Reynolds Price: The Teacher brings together five students from his long teaching career for a discussion at the Central Library Thursday, March 15 at 7 p.m. They include Helen Snow (1960s), David Guy (1970s), Stephen Martin (1980s), Wil Weldon (1990s) and Braden Henricks (2000s). The 49-minute film Pass It On: A Portrait of the Teaching Career of Reynolds Price will be shown Monday, Feb. 20, at 7 p.m. at the Central Library.
Festivities will conclude with Vic Strandberg's Toasts for Reynolds, featuring poetry readings and toasts in Price's honor, Tuesday, Apr. 10, at 7:30 p.m. at Triad Stage's UpStage Cabaret.
For more information about One City, One Author, visit www.friendsofthegreensborolibrary.org.
Calder's Art in Motion
The Nasher Museum of Art in Durham's Alexander Calder and Contemporary Art: Form, Balance, Joy features 34 Calder masterworks alongside the work of seven contemporary artists who were influenced by Calder's legacy as a modern sculptor, Thursday, Feb. 16, though Sunday, June 17. A member of the Paris avant-garde in the 1920s and 1930s, Calder was a prolific artist who invented the “mobile,” a word coined by the French artist Marcel Duchamp.
“He was the first artist to think about the fact that sculpture could be in motion, and that the motion could be created by air, wind and circulation rather than a motor,” says Sarah Schroth, Nancy Hanks Senior Curator, Nasher Museum of Art. “It was a radical idea in its day, but now it's something we use over every baby crib.” Although the form has become ubiquitous, Schroth considers this a once-in-a-lifetime opportunity to see so many Calders from throughout his career together in one place.
Originally trained as an engineer, it's Calder's sense of balance and mechanics, not just aesthetics and composition, that makes him interesting to contemporary artists, Schroth says. In fact, several Durham artists, including sculptor Jeff Bell and visual artists Warren Hicks and Harrison Hayes offered to assist with the installation — a job requiring many hands — because of their interest in Calder's technical sophistication. The exhibition also features Calder's “stabiles,” or mobiles that don't move, along with creative re-uses of scrap metal and other found objects that might feel familiar to fans of Vollis Simpson's work.
“It truly is a happy show,” Schroth says. “Calder never lost his playfulness. We hope people will come away with a feeling of joy, realizing that all art is not heavy and conceptual, but that it can be ingenious, inventive and elegant.” For more information, visit http://www.nasher.duke.edu/.
Fellowship Recipients in the Spotlight
For the first time in Boone, the works of 16 N.C. Arts Council fellowship recipients from 2010–2011 will be on display at the Turchin Center for the Visual Arts at Appalachian State University Friday, April 6, through Saturday, July 28. The exhibition includes pieces by 16 of the 18 artists awarded fellowships in choreography, craft, film and video and visual arts, including Elizabeth Brim, Phoebe Brush, Kirk Fanelly, Gail Fredell, Maja Godlewska, Christopher Holmes, Mark Iwinski, Young Kim, Anne Lemanski, Nava Lubelski, Sean Pace, Susan Harbage Page, Vita Plume, Shoko Teruyama, Bob Trotman and Linda Vista. “We’re excited about the chance to show the work of these exemplary artists to the audiences in northwest North Carolina who I’m sure will find the quality and creativity on display inspirational,” said Jeff Pettus, senior program director for artists and organizations, N.C. Arts Council. “We’re fortunate to have these artists in our midst, producing memorable work and adding substantively to the quality of life in our state.” The N.C. Arts Council has supported the exhibition since the beginning of its fellowship program more than 30 years ago.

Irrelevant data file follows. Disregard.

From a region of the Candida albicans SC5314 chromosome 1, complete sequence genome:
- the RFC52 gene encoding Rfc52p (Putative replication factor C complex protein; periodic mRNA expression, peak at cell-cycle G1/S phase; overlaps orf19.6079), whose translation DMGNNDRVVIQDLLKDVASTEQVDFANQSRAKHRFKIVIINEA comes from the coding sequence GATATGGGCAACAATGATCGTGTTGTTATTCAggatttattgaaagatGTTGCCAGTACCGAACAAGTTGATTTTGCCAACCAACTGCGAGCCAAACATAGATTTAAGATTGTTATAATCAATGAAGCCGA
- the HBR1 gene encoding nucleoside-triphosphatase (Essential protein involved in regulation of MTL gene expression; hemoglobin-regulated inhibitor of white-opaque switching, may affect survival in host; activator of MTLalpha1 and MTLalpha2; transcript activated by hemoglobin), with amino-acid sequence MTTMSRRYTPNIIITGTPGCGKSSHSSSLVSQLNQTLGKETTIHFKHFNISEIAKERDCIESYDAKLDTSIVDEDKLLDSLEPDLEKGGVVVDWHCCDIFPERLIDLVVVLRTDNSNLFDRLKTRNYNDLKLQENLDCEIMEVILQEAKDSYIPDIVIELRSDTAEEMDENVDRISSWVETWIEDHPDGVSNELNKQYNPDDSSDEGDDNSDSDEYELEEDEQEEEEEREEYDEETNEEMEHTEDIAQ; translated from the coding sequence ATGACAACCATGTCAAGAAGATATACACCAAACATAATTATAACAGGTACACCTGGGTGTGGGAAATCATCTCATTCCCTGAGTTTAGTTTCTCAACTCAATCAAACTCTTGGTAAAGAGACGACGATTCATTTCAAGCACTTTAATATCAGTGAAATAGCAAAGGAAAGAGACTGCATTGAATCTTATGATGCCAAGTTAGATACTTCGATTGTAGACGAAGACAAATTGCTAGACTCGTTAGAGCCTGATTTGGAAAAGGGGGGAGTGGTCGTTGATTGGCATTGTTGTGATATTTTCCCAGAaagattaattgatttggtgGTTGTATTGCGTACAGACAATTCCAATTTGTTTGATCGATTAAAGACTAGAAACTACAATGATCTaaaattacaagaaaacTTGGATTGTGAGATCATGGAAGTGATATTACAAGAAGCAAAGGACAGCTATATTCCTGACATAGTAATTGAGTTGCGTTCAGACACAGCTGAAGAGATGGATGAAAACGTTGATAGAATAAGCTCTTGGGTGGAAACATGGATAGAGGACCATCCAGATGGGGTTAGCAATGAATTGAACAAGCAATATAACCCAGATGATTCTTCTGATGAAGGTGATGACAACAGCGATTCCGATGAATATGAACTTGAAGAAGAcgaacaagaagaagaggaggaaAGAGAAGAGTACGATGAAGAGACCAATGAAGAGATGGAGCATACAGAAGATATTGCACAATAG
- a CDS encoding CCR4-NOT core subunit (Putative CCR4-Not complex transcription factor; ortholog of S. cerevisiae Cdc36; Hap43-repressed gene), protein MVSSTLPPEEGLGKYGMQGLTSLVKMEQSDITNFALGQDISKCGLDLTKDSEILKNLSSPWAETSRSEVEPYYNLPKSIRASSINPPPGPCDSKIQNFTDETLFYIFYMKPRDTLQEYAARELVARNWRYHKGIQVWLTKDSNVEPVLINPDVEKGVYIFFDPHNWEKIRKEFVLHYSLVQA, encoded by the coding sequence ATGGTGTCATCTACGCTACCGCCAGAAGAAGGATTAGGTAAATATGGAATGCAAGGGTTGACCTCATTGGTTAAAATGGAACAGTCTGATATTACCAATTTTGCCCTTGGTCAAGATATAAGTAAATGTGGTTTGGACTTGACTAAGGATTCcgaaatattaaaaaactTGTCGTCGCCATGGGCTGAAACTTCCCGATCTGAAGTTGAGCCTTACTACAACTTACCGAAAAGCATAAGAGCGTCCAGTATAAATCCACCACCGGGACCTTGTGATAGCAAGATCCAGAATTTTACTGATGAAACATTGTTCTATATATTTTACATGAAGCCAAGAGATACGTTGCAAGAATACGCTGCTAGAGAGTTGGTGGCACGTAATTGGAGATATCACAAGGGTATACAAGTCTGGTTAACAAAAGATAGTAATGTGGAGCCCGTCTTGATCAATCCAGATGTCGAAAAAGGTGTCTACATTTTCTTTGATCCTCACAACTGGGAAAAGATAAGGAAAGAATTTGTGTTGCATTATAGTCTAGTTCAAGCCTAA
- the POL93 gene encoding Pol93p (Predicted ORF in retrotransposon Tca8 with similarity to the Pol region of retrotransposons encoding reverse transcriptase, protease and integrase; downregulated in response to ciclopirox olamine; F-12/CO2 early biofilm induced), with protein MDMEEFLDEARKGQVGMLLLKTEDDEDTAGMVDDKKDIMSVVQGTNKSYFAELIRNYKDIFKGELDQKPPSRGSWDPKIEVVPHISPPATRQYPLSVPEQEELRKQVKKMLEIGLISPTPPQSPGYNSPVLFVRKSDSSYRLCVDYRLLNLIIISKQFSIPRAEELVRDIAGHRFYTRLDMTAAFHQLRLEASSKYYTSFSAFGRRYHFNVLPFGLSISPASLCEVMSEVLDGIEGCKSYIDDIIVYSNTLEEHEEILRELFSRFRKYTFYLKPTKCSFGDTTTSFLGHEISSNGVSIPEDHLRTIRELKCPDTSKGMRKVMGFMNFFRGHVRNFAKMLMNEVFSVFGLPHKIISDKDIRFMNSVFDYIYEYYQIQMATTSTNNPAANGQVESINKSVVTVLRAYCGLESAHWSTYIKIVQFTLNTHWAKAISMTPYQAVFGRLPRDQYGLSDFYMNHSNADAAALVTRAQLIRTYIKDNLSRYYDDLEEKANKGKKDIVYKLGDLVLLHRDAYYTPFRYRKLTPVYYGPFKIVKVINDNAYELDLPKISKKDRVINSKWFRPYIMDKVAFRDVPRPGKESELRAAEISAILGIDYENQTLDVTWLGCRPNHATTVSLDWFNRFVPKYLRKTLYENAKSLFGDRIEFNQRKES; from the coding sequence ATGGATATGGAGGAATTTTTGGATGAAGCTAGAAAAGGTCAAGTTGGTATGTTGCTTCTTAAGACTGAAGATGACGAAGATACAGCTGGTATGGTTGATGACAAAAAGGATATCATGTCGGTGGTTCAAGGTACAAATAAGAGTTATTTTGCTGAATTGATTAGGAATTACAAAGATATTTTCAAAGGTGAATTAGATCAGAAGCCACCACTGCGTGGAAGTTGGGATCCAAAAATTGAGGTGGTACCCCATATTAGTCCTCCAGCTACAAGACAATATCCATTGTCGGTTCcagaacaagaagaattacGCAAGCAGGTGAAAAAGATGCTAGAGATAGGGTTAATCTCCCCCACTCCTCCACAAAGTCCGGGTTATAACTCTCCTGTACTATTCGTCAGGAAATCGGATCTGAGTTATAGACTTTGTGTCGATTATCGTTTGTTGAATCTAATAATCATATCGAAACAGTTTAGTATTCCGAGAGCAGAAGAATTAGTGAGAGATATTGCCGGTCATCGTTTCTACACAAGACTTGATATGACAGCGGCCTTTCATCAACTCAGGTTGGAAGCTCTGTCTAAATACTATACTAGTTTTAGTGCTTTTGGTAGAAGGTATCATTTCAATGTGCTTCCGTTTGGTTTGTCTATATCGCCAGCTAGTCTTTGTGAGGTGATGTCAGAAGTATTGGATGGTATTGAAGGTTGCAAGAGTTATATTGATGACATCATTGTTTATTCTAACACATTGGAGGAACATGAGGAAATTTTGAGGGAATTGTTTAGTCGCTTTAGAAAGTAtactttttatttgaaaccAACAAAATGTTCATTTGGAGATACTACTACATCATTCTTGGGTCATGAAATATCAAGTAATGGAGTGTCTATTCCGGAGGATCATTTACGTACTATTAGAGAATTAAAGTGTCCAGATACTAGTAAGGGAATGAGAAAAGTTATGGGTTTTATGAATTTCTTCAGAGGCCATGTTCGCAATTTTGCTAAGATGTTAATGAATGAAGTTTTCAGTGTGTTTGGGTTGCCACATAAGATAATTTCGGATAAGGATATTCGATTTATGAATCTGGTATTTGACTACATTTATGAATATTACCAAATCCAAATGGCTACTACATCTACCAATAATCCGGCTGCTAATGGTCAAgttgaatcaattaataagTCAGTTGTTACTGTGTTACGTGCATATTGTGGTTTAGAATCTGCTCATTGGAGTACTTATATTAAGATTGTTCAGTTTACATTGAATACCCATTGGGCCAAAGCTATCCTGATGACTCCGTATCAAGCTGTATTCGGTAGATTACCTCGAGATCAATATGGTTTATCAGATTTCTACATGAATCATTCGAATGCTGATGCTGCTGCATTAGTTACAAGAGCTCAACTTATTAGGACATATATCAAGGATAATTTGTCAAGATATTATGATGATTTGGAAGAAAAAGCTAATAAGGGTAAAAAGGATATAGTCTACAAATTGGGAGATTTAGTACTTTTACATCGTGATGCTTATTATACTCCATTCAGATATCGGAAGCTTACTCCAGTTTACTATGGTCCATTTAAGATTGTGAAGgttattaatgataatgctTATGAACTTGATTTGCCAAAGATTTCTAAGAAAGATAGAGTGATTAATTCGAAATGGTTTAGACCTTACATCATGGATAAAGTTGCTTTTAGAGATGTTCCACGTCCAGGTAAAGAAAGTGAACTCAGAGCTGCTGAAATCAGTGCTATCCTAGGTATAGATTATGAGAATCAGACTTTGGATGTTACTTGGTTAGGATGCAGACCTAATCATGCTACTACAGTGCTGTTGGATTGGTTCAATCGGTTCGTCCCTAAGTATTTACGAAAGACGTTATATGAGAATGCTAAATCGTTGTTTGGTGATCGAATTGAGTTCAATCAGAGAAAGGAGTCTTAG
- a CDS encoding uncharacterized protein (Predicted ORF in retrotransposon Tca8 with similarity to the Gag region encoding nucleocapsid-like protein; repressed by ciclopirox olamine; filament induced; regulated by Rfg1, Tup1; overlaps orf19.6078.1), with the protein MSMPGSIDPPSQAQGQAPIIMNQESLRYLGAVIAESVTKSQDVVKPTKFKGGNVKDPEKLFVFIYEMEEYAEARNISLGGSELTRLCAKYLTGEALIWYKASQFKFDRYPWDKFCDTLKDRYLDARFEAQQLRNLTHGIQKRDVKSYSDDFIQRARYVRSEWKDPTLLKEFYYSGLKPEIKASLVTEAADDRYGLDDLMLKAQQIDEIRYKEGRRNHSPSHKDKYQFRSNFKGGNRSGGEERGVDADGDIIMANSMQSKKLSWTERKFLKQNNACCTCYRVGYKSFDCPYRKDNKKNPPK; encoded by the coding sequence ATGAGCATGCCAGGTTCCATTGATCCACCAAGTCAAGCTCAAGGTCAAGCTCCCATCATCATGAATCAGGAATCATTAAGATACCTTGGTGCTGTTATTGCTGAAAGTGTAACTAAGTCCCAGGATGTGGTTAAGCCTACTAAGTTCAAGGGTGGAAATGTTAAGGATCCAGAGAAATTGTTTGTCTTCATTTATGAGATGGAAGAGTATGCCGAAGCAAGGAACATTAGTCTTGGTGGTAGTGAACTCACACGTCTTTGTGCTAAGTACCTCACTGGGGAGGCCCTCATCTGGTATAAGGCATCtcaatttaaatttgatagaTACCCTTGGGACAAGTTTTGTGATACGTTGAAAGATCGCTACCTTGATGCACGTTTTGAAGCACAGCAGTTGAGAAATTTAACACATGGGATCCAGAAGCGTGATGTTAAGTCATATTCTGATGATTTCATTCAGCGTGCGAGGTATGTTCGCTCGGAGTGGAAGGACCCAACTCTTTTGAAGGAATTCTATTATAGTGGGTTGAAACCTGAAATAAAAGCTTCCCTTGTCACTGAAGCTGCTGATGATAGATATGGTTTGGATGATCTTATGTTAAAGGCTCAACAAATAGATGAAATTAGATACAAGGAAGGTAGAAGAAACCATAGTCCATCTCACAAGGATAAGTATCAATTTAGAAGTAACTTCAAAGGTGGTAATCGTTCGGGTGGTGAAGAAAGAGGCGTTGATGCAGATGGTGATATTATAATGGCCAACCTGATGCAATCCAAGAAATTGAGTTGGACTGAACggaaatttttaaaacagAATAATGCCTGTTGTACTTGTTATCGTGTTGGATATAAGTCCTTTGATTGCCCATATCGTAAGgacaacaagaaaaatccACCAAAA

An accompanying series of round table artist presentations are scheduled at the Turchin Center on three Wednesdays: February 29, March 28 and April 25 at 7 p.m., followed by receptions at 8 p.m. Visit http://www.turchincenter.org/ for participating artists and other details.
Master Potters and Rising Stars
The Randolph Arts Guild's 25th Annual N.C. Potters Conference hosts three renowned potters, Cynthia Bringle (Penland), John Glick (Detroit) and Jack Troy (Huntingdon, Pa.) for presentations and demonstrations of their craft Friday, March 2, at 8 a.m. through Sunday, March 4, at noon at the Moring Arts Center in Asheboro. Each has invited a favorite “up and coming” potter whose techniques also will be highlighted. They include Ronan Peterson (Poplar), Martha Grover (Red Lodge, Mont.), and Jake Johnson (Spring Mills, Pa.).
For more information or to register, visit:
About the North Carolina Arts Council
The North Carolina Arts Council works to make North Carolina The Creative State where a robust arts industry produces a creative economy, vibrant communities, children prepared for the 21st century and lives filled with discovery and learning. The Arts Council accomplishes this in partnership with artists and arts organizations, other organizations that use the arts to make their communities stronger and North Carolinians — young and old — who enjoy and participate in the arts. For more information, visit www.ncarts.org.
About the North Carolina Department of Cultural Resources
The N.C. Arts Council is a division of the N.C. Department of Cultural Resources, which annually serves more than 19 million people through its 27 historic sites, seven history museums, two art museums, the nation's first state-supported Symphony Orchestra, the State Library, the N.C. Arts Council and the State Archives.
The N.C. Department of Cultural Resources serves as a champion for N.C.'s creative industry, which employs nearly 300,000 North Carolinians and contributes more than $41 billion to the state's economy. To learn more, visit www.ncculture.com.